2) There is nothing in the texts that hints of a desire to "streamline" [as the double reference to 'the virgin' in the preceding verse indicates], so the idea that someone 'deleted' words that appeared to be redundant does not apply here.
3) There is no evidence of any kind that someone attempted to streamline for any other reason.
4) That leaves us with one conclusion: it is far more likely that someone added words to the text than subtracted words from the text.
5) Therefore, we will rest this case upon the text that is shorter.
a) What is the bottom line here?
b) In the final analysis, there is only one issue involved: was Mary deeply agitated by the statement "you are blessed among women", or "you are highly favored by God and He is with you"?
C. The third question is this: 'why didn't God preserve His text in infallible purity so we wouldn't have to wrestle with the specific identity of Truth?'
1. There are those who say that He did.
a. However, all of the evidence that exists argues that He did not.
1) There is no promise in any manuscript anywhere that God would preserve the integrity of His gift of infallibly inspired words.
a) All of the manuscripts contain the statement that men penned the biblical writings at the unction and under the dominion of the Holy Spirit.
b) None of those infallibly inspired documents contain the promise that those who made copies would be under the same unction and dominion of the Spirit.
2) There is no manuscript tradition that is free from differences in the text.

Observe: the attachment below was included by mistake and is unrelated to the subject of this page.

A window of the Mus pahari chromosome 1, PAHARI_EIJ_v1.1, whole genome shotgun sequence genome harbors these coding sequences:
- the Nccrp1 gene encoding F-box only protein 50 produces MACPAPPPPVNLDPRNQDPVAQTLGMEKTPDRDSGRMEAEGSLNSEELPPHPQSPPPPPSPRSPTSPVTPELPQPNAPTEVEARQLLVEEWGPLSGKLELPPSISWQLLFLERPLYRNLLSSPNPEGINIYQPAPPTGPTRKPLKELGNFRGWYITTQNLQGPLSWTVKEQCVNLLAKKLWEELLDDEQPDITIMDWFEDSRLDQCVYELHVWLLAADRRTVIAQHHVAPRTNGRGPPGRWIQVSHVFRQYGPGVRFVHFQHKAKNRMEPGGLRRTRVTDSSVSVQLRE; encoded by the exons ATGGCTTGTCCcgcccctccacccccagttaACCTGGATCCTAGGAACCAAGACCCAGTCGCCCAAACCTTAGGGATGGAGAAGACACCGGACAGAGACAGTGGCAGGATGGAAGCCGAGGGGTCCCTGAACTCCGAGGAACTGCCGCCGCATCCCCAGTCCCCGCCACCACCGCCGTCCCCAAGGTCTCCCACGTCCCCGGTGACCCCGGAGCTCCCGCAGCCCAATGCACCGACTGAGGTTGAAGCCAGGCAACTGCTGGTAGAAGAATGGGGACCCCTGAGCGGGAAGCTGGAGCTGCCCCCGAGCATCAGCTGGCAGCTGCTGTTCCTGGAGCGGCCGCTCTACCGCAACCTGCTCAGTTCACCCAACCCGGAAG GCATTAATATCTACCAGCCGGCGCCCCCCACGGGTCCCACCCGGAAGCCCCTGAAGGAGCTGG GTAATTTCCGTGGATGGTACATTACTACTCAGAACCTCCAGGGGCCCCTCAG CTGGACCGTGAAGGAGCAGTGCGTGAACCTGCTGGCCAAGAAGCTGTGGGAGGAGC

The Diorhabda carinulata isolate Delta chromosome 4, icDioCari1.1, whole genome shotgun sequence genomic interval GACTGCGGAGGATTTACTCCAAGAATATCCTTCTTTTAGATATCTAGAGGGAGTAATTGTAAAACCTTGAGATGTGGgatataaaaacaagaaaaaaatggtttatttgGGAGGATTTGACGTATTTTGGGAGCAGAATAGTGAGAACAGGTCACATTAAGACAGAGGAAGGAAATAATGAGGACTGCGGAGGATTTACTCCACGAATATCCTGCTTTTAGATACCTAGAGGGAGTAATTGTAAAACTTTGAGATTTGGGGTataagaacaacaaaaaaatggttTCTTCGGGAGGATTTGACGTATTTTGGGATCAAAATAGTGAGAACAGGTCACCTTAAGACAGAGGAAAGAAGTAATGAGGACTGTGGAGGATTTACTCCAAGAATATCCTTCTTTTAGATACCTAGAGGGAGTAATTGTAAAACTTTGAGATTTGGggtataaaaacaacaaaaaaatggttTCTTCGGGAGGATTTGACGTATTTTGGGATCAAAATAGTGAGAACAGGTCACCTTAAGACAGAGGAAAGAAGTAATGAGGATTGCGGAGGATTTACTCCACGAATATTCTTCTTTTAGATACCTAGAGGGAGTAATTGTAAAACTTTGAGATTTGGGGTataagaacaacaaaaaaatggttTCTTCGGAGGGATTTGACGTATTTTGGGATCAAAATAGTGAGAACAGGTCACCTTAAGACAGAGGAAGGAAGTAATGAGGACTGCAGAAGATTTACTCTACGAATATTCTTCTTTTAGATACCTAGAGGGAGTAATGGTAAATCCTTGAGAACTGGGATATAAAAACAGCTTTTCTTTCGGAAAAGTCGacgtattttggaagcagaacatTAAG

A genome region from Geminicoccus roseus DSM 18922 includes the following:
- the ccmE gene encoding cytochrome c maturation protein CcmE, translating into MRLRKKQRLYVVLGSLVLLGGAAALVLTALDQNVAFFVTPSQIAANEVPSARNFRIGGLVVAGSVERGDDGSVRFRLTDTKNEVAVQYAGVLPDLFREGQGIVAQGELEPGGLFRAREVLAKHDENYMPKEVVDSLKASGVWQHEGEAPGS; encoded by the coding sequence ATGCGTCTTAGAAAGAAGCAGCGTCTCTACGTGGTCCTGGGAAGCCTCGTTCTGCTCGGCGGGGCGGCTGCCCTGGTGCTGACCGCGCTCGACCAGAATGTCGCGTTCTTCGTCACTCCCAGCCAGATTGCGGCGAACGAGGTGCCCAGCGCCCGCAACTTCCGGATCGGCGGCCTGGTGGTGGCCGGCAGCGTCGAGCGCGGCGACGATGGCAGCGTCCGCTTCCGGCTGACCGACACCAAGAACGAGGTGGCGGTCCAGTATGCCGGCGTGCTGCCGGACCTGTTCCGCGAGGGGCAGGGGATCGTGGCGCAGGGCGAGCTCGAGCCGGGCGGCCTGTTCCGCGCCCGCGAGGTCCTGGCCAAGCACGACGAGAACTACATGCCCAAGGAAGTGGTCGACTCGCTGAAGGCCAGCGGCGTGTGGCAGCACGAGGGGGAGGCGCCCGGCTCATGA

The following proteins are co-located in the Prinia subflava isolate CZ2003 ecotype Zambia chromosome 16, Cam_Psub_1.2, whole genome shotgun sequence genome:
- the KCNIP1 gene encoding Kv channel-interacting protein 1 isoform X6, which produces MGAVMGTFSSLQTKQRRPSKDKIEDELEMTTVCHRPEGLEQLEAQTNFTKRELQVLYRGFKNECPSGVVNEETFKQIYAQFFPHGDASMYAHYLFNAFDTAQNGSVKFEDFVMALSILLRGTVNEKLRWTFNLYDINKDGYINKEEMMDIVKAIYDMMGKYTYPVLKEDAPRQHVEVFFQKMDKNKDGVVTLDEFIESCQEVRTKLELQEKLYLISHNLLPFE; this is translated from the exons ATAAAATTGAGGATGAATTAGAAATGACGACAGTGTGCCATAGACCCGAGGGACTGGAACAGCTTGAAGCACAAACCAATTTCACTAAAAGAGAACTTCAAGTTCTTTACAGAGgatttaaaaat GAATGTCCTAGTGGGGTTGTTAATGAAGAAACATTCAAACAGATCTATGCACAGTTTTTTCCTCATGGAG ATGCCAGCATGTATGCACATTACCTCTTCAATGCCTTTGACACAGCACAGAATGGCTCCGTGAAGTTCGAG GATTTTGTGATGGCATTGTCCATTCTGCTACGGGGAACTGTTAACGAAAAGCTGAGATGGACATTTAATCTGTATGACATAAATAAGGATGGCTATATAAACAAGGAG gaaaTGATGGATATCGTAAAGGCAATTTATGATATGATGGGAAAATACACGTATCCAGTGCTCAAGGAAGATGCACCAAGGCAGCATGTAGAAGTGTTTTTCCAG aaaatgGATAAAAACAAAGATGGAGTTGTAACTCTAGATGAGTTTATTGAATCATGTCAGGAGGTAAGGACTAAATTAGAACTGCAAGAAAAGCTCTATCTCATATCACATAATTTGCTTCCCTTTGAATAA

3) There is no manuscript tradition that has a discernible stamp of divine preservation upon it.
4) Even those who adamantly insist on an infallible purity of 'their' text cannot be consistent in their defense of 'their' text.
b. In the final analysis, those who say that He did, say so as an article of blind faith, not as a demonstrable fact.
1) As an article of blind faith, the claim is simply the result of deductions made from certain fallible interpretations of certain texts from a certain textual tradition [blind faith is the fifth step from its roots that refuses to admit any error in any of the preceding four!].
2) As an article of blind faith, the claim cannot be unseated in the minds and hearts of those who subscribe to it -- blind faith cannot be unseated by argument or evidence.
2. For those who admit the fallibility of all four preceding steps, the question remains: why didn't God preserve the integrity of His gift?
a. First, because it is not necessary.
1) The necessity only rested in the original manuscripts as they were the foundations for all of the copies to be made.
2) The original manuscripts established all doctrine by repetition and coherence so that no alteration of tiny details could have any final subversive impact upon the disciple of the Truth.
b. Second, because it feeds into the excesses of the depravity of men.
1) There is no gift which God has given that has not been either idolized or crucified by men who do not want to be at the mercy of God.
a) It is impossible for depravity to respond legitimately to divine goodness.
b) In every case in history in which God has given benefit to men, they have taken it as their "right" and either turned it into an idol, or turned from it in hostility.
2) The doctrine of an infallible present gift has turned men from humility to arrogance and heresy.
3) The underlying problem of man is his desire to get into the driver's seat because he does not want God to be necessary and gracious -- thus, he invariably turns the grace of God into a method of establishing himself in dominion -- so God has taken away the foundations of man's ability to sit in the seat of authority.
4) An inspired text has become a pretext for promotion of an inspired interpreter!
a) As long as man-made faith is the fifth step in the process, there will never be any foundation for human arrogance.
b) As long as God-made faith is the function of the Spirit of God acting for man's benefit, there can be no foundation for human arrogance.